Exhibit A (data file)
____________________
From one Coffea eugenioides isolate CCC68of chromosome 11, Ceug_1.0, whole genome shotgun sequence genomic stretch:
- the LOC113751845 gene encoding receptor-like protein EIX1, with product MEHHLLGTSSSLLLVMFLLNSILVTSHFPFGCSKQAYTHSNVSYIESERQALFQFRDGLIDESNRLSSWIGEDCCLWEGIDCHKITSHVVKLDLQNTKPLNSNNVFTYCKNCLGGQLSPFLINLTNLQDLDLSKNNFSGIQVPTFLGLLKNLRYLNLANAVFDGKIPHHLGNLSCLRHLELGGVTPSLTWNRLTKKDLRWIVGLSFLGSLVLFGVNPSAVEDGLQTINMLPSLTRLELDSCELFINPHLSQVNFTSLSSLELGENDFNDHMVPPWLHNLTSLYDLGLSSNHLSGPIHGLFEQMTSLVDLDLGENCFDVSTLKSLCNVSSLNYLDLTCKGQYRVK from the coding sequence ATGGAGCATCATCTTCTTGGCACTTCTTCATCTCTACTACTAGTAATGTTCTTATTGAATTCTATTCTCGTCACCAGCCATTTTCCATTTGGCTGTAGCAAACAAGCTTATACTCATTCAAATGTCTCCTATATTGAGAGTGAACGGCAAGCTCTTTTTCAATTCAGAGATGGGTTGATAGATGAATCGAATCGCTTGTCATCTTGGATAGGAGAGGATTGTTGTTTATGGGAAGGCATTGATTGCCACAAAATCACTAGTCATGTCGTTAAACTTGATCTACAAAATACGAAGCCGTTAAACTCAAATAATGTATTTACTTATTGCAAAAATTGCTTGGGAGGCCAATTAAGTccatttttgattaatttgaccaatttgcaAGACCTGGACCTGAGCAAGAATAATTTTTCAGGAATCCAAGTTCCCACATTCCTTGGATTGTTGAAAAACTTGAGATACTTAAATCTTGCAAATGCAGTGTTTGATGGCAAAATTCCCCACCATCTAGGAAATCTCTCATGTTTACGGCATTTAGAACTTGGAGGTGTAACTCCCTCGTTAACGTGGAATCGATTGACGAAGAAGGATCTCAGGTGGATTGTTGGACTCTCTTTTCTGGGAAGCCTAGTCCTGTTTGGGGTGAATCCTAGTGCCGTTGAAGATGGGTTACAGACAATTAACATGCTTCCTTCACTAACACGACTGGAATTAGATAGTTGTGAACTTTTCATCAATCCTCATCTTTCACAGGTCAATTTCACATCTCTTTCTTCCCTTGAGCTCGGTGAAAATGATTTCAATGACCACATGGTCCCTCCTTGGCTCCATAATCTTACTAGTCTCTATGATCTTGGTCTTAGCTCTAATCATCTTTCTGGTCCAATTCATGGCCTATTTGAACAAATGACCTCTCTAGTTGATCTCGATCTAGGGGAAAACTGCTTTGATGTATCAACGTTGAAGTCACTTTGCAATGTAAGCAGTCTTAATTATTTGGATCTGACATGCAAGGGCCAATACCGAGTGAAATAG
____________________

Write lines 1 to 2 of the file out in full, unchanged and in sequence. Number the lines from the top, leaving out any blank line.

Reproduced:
From one Coffea eugenioides isolate CCC68of chromosome 11, Ceug_1.0, whole genome shotgun sequence genomic stretch:
- the LOC113751845 gene encoding receptor-like protein EIX1, with product MEHHLLGTSSSLLLVMFLLNSILVTSHFPFGCSKQAYTHSNVSYIESERQALFQFRDGLIDESNRLSSWIGEDCCLWEGIDCHKITSHVVKLDLQNTKPLNSNNVFTYCKNCLGGQLSPFLINLTNLQDLDLSKNNFSGIQVPTFLGLLKNLRYLNLANAVFDGKIPHHLGNLSCLRHLELGGVTPSLTWNRLTKKDLRWIVGLSFLGSLVLFGVNPSAVEDGLQTINMLPSLTRLELDSCELFINPHLSQVNFTSLSSLELGENDFNDHMVPPWLHNLTSLYDLGLSSNHLSGPIHGLFEQMTSLVDLDLGENCFDVSTLKSLCNVSSLNYLDLTCKGQYRVK from the coding sequence ATGGAGCATCATCTTCTTGGCACTTCTTCATCTCTACTACTAGTAATGTTCTTATTGAATTCTATTCTCGTCACCAGCCATTTTCCATTTGGCTGTAGCAAACAAGCTTATACTCATTCAAATGTCTCCTATATTGAGAGTGAACGGCAAGCTCTTTTTCAATTCAGAGATGGGTTGATAGATGAATCGAATCGCTTGTCATCTTGGATAGGAGAGGATTGTTGTTTATGGGAAGGCATTGATTGCCACAAAATCACTAGTCATGTCGTTAAACTTGATCTACAAAATACGAAGCCGTTAAACTCAAATAATGTATTTACTTATTGCAAAAATTGCTTGGGAGGCCAATTAAGTccatttttgattaatttgaccaatttgcaAGACCTGGACCTGAGCAAGAATAATTTTTCAGGAATCCAAGTTCCCACATTCCTTGGATTGTTGAAAAACTTGAGATACTTAAATCTTGCAAATGCAGTGTTTGATGGCAAAATTCCCCACCATCTAGGAAATCTCTCATGTTTACGGCATTTAGAACTTGGAGGTGTAACTCCCTCGTTAACGTGGAATCGATTGACGAAGAAGGATCTCAGGTGGATTGTTGGACTCTCTTTTCTGGGAAGCCTAGTCCTGTTTGGGGTGAATCCTAGTGCCGTTGAAGATGGGTTACAGACAATTAACATGCTTCCTTCACTAACACGACTGGAATTAGATAGTTGTGAACTTTTCATCAATCCTCATCTTTCACAGGTCAATTTCACATCTCTTTCTTCCCTTGAGCTCGGTGAAAATGATTTCAATGACCACATGGTCCCTCCTTGGCTCCATAATCTTACTAGTCTCTATGATCTTGGTCTTAGCTCTAATCATCTTTCTGGTCCAATTCATGGCCTATTTGAACAAATGACCTCTCTAGTTGATCTCGATCTAGGGGAAAACTGCTTTGATGTATCAACGTTGAAGTCACTTTGCAATGTAAGCAGTCTTAATTATTTGGATCTGACATGCAAGGGCCAATACCGAGTGAAATAG